I'm rather monomaniac in terms of books. There are always two or three books I need to read again and again from time to time. My Last Sigh is one of them, because I can open it at any page and feel drawn to such episode or thought. You will not find much detail about the shooting of his movies, the choices of actors but rather anecdotes and memories of his contemporaries. To put it simply, this book is more about the essence of a man.


Born in 1900, Luis Buñuel was the son of a rich landowner. His father left Spain and made a fortune in Cuba then came back to Spain where he established himself with his family in Saragossa. Buñuel depicts a very happy and sheltered childhood at a time when society was very strict about the delimitations of classes. According to Buñuel, his father didn't do much during the day. After breakfast, he would shave and dress, read the newspapers then would go out to check if his cigars had arrived from La Havana, do some errands, and buy some wine or caviar. He never carried his purchases (except the caviar), to comply with the etiquette. After lunch and the necessary siesta, a change of clothes was compulsory to go to the club where his father played bridge and tresillo with friends until dinner time.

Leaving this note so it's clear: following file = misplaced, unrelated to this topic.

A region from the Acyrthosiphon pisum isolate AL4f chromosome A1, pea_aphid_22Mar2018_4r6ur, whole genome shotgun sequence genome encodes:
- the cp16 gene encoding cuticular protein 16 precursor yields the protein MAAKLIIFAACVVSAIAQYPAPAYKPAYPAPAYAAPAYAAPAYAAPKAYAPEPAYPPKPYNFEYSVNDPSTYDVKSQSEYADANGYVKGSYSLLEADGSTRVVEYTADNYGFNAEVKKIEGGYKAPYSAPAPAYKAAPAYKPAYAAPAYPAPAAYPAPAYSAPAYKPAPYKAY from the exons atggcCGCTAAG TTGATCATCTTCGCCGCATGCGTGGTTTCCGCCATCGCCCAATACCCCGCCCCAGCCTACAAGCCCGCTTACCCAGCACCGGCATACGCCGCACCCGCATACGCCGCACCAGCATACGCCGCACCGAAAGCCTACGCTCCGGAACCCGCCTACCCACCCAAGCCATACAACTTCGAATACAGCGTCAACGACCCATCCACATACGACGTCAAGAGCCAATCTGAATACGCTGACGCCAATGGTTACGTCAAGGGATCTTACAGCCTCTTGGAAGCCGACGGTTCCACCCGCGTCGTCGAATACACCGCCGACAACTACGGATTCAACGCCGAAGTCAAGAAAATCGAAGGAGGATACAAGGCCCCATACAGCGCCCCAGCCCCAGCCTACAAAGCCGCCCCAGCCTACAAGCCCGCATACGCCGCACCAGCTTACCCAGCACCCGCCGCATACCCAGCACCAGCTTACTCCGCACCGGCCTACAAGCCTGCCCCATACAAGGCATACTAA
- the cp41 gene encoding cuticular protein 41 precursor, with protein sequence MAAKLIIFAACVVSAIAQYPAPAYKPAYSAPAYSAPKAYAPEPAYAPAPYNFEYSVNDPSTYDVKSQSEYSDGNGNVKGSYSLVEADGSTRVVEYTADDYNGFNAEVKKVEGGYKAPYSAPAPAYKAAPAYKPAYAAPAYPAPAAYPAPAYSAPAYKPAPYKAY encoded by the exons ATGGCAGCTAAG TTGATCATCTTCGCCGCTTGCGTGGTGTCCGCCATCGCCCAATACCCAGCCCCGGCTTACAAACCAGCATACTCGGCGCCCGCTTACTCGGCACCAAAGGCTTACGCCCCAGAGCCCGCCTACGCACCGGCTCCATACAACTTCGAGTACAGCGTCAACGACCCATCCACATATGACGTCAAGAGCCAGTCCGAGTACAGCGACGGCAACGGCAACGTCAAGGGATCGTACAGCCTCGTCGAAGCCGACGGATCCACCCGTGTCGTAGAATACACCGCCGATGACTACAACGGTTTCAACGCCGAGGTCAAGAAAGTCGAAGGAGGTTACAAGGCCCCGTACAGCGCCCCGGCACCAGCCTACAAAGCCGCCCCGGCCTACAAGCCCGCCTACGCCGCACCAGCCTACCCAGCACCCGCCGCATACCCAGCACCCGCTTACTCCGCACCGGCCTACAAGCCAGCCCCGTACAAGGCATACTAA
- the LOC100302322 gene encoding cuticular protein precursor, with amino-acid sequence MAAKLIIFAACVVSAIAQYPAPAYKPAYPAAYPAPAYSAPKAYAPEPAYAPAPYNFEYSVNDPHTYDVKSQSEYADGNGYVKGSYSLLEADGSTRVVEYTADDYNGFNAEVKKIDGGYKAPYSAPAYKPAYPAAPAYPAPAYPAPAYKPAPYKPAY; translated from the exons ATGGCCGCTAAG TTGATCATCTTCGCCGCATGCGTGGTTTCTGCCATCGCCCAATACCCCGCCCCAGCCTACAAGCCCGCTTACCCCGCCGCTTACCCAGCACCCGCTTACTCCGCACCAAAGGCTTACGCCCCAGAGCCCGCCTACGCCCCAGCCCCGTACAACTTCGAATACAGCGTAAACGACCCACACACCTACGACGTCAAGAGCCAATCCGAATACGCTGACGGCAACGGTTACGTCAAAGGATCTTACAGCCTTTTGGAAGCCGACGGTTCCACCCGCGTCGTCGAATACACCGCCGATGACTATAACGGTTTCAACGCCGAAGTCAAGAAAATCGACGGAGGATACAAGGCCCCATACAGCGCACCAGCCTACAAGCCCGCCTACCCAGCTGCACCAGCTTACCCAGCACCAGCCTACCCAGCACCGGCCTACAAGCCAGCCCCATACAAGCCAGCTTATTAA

Yesterday, while reading these anecdotes about Buñuel's childhood and his father's lifestyle, I remembered the very first years I spent in Spain on the coast with my ex boyfriend (a very amusing Polish/Scottish/French man). We lived practically on the beach in a very nice flat and our life was slow, filled with walks to the market, swimming and sunbathing. The only thing to deplore was the total lack of real Spanish connections.